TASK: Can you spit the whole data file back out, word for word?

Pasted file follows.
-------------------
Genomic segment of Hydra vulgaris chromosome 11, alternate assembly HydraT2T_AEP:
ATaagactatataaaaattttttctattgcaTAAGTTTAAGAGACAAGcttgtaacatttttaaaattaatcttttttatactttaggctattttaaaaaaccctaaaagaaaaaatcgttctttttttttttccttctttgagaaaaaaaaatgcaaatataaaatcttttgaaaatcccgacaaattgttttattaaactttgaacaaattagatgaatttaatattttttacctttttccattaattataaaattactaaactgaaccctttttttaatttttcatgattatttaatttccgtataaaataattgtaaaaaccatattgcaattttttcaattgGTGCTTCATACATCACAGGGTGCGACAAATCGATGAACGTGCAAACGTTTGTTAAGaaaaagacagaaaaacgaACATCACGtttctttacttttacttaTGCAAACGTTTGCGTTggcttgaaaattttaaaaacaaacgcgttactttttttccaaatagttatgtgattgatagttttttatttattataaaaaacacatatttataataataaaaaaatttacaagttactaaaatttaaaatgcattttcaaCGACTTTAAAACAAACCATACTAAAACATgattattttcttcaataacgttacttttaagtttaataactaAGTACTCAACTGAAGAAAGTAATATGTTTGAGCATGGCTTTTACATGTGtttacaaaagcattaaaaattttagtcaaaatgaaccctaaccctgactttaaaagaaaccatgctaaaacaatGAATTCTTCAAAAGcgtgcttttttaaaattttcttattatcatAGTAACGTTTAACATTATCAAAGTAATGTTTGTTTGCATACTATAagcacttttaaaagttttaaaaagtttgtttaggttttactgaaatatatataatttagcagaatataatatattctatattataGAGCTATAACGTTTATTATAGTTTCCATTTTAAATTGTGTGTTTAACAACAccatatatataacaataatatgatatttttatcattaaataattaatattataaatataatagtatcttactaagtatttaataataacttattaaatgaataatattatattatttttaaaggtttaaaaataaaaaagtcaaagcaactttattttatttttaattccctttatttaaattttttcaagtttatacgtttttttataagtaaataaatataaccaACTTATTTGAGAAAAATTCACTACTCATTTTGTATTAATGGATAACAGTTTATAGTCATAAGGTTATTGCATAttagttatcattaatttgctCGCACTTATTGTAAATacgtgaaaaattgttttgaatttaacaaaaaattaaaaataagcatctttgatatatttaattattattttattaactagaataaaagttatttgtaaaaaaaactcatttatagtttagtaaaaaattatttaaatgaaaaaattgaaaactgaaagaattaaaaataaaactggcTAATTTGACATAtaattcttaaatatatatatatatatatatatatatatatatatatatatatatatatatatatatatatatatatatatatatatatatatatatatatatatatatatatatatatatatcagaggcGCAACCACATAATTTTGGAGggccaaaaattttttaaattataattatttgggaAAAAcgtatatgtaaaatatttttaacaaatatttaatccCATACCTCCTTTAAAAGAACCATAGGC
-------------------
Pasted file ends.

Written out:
Genomic segment of Hydra vulgaris chromosome 11, alternate assembly HydraT2T_AEP:
ATaagactatataaaaattttttctattgcaTAAGTTTAAGAGACAAGcttgtaacatttttaaaattaatcttttttatactttaggctattttaaaaaaccctaaaagaaaaaatcgttctttttttttttccttctttgagaaaaaaaaatgcaaatataaaatcttttgaaaatcccgacaaattgttttattaaactttgaacaaattagatgaatttaatattttttacctttttccattaattataaaattactaaactgaaccctttttttaatttttcatgattatttaatttccgtataaaataattgtaaaaaccatattgcaattttttcaattgGTGCTTCATACATCACAGGGTGCGACAAATCGATGAACGTGCAAACGTTTGTTAAGaaaaagacagaaaaacgaACATCACGtttctttacttttacttaTGCAAACGTTTGCGTTggcttgaaaattttaaaaacaaacgcgttactttttttccaaatagttatgtgattgatagttttttatttattataaaaaacacatatttataataataaaaaaatttacaagttactaaaatttaaaatgcattttcaaCGACTTTAAAACAAACCATACTAAAACATgattattttcttcaataacgttacttttaagtttaataactaAGTACTCAACTGAAGAAAGTAATATGTTTGAGCATGGCTTTTACATGTGtttacaaaagcattaaaaattttagtcaaaatgaaccctaaccctgactttaaaagaaaccatgctaaaacaatGAATTCTTCAAAAGcgtgcttttttaaaattttcttattatcatAGTAACGTTTAACATTATCAAAGTAATGTTTGTTTGCATACTATAagcacttttaaaagttttaaaaagtttgtttaggttttactgaaatatatataatttagcagaatataatatattctatattataGAGCTATAACGTTTATTATAGTTTCCATTTTAAATTGTGTGTTTAACAACAccatatatataacaataatatgatatttttatcattaaataattaatattataaatataatagtatcttactaagtatttaataataacttattaaatgaataatattatattatttttaaaggtttaaaaataaaaaagtcaaagcaactttattttatttttaattccctttatttaaattttttcaagtttatacgtttttttataagtaaataaatataaccaACTTATTTGAGAAAAATTCACTACTCATTTTGTATTAATGGATAACAGTTTATAGTCATAAGGTTATTGCATAttagttatcattaatttgctCGCACTTATTGTAAATacgtgaaaaattgttttgaatttaacaaaaaattaaaaataagcatctttgatatatttaattattattttattaactagaataaaagttatttgtaaaaaaaactcatttatagtttagtaaaaaattatttaaatgaaaaaattgaaaactgaaagaattaaaaataaaactggcTAATTTGACATAtaattcttaaatatatatatatatatatatatatatatatatatatatatatatatatatatatatatatatatatatatatatatatatatatatatatatatatatatatatatatatatcagaggcGCAACCACATAATTTTGGAGggccaaaaattttttaaattataattatttgggaAAAAcgtatatgtaaaatatttttaacaaatatttaatccCATACCTCCTTTAAAAGAACCATAGGC